Why the whistleblower law doesn’t extend to the private sector
While the auditor is privy to accounting as well as inside information and is eminently in a position to blow the whistle, there may be situations where others can steal a march over him.
By S Murlidharan
The Whistleblower Bill, 2011 is obsessed about public servants, who stray away from the straight and narrow, so much so that it forgets what the Vohra Committee of the yore tellingly observed -- corruption in this country takes place thanks to the unholy nexus among politicians-bureaucrats-industrialists. It is amazing that while government and its functionaries are caught by the pincer of Right to Information Act, (RTI) and the whistleblower law, private sector would continue to be left severely alone with neither of these two laws applicable to it. It is possible for a vigilant citizen to bring about the comeuppance of a bureaucrat or politicians by first making an innocent-looking RTI application only to later on use the same to blow the whistle. Indeed the two can be used one after other if not in tandem to cleanse the system or clobber a politician.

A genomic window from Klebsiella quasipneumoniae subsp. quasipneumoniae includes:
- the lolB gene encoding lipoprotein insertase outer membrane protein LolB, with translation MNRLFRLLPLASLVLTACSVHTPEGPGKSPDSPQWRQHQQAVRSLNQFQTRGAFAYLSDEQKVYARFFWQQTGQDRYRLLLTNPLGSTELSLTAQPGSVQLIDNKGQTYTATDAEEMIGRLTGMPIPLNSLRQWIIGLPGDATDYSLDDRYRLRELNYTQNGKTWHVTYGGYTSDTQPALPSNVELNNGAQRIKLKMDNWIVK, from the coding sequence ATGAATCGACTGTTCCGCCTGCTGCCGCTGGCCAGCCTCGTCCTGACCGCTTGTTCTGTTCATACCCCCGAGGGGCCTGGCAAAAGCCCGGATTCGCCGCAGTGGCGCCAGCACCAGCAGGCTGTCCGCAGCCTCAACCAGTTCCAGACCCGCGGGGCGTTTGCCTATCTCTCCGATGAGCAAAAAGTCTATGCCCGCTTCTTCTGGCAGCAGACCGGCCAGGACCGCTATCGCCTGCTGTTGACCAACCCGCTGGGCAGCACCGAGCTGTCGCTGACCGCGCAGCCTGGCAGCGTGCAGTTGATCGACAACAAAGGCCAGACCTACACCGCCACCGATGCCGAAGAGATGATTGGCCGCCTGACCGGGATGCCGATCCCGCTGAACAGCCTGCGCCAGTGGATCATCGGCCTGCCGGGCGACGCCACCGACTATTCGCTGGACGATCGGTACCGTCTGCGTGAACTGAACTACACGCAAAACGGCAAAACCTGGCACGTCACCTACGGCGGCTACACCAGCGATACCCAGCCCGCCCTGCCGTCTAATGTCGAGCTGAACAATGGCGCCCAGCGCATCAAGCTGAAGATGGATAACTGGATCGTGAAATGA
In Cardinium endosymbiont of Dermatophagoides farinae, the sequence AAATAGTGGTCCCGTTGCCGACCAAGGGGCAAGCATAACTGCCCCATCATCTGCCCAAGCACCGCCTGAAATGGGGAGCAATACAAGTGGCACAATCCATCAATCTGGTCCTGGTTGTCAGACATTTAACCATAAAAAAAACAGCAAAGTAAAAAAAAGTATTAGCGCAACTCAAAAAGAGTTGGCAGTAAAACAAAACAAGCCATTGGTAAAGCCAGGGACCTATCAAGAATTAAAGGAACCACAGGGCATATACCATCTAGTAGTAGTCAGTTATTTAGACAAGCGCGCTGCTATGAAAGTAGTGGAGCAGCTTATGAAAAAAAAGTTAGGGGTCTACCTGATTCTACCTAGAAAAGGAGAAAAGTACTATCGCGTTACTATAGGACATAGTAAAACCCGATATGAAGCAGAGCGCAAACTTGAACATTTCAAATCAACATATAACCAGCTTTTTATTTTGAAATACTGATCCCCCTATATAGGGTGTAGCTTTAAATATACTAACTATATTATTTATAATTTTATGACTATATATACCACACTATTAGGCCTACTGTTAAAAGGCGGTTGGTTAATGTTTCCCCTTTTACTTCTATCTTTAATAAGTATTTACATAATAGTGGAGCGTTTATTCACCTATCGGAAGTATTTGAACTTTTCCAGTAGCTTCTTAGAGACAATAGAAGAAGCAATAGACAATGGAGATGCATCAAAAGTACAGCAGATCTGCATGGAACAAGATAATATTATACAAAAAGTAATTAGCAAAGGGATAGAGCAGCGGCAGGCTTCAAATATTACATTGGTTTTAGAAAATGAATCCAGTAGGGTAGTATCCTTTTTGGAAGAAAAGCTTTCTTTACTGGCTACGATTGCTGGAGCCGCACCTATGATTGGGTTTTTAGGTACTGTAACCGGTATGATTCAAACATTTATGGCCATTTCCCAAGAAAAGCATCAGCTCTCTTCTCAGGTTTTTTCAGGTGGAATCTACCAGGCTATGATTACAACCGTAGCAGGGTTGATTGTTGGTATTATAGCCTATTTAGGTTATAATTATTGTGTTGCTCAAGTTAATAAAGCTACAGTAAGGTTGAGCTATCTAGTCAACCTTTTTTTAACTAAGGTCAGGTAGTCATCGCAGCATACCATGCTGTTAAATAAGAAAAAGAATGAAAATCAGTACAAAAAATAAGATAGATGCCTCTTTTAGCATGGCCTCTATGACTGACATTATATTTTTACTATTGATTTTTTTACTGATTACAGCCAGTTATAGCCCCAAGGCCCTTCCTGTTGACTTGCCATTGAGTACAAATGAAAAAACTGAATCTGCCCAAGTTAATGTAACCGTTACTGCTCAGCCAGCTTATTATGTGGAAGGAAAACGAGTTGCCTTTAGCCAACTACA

To be sure, RTI cannot be made applicable to a private sector company unless it can be proved that it is bankrolled by substantial public money. Indeed a private sector company is not answerable to the public except to a sub-set of it -- shareholders. But pray what is wrong in empowering a vigilant citizen to blow the whistle when he comes across a private sector shenanigan? It would be idle to contend that the auditor of the company is powerful and competent enough to address this problem though admittedly the government has not said so in so many words. However it can be discerned from the Companies Act, 2012 that makes the auditor the lynchpin for ensuring financial and accounting probity and the supreme whistleblower. In fact, the new Companies Act visits the auditor with heavy penalty including incarceration for being slack in blowing the whistle. But this in itself is no justification for reposing complete faith on auditors insofar as reigning in private sector avarice is concerned.